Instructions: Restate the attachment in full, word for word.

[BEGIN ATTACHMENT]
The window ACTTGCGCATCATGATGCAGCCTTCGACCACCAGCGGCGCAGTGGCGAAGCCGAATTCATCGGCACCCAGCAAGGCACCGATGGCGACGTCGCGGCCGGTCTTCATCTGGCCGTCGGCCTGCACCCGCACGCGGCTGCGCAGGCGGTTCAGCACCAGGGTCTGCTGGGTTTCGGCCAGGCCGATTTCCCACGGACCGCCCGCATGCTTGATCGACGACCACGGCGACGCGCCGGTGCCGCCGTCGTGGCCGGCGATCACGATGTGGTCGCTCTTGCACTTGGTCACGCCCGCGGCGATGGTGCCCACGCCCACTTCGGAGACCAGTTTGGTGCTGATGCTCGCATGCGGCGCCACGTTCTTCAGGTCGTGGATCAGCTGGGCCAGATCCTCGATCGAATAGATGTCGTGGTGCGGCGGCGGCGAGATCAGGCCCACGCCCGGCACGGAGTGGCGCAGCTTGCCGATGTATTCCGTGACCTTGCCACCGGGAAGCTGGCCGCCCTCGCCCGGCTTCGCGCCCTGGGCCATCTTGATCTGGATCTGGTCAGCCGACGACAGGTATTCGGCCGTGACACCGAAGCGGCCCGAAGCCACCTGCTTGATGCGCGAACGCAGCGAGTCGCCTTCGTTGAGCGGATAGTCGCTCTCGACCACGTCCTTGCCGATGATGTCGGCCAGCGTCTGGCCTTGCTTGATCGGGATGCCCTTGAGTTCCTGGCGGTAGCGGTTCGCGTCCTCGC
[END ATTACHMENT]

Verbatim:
The window ACTTGCGCATCATGATGCAGCCTTCGACCACCAGCGGCGCAGTGGCGAAGCCGAATTCATCGGCACCCAGCAAGGCACCGATGGCGACGTCGCGGCCGGTCTTCATCTGGCCGTCGGCCTGCACCCGCACGCGGCTGCGCAGGCGGTTCAGCACCAGGGTCTGCTGGGTTTCGGCCAGGCCGATTTCCCACGGACCGCCCGCATGCTTGATCGACGACCACGGCGACGCGCCGGTGCCGCCGTCGTGGCCGGCGATCACGATGTGGTCGCTCTTGCACTTGGTCACGCCCGCGGCGATGGTGCCCACGCCCACTTCGGAGACCAGTTTGGTGCTGATGCTCGCATGCGGCGCCACGTTCTTCAGGTCGTGGATCAGCTGGGCCAGATCCTCGATCGAATAGATGTCGTGGTGCGGCGGCGGCGAGATCAGGCCCACGCCCGGCACGGAGTGGCGCAGCTTGCCGATGTATTCCGTGACCTTGCCACCGGGAAGCTGGCCGCCCTCGCCCGGCTTCGCGCCCTGGGCCATCTTGATCTGGATCTGGTCAGCCGACGACAGGTATTCGGCCGTGACACCGAAGCGGCCCGAAGCCACCTGCTTGATGCGCGAACGCAGCGAGTCGCCTTCGTTGAGCGGATAGTCGCTCTCGACCACGTCCTTGCCGATGATGTCGGCCAGCGTCTGGCCTTGCTTGATCGGGATGCCCTTGAGTTCCTGGCGGTAGCGGTTCGCGTCCTCGC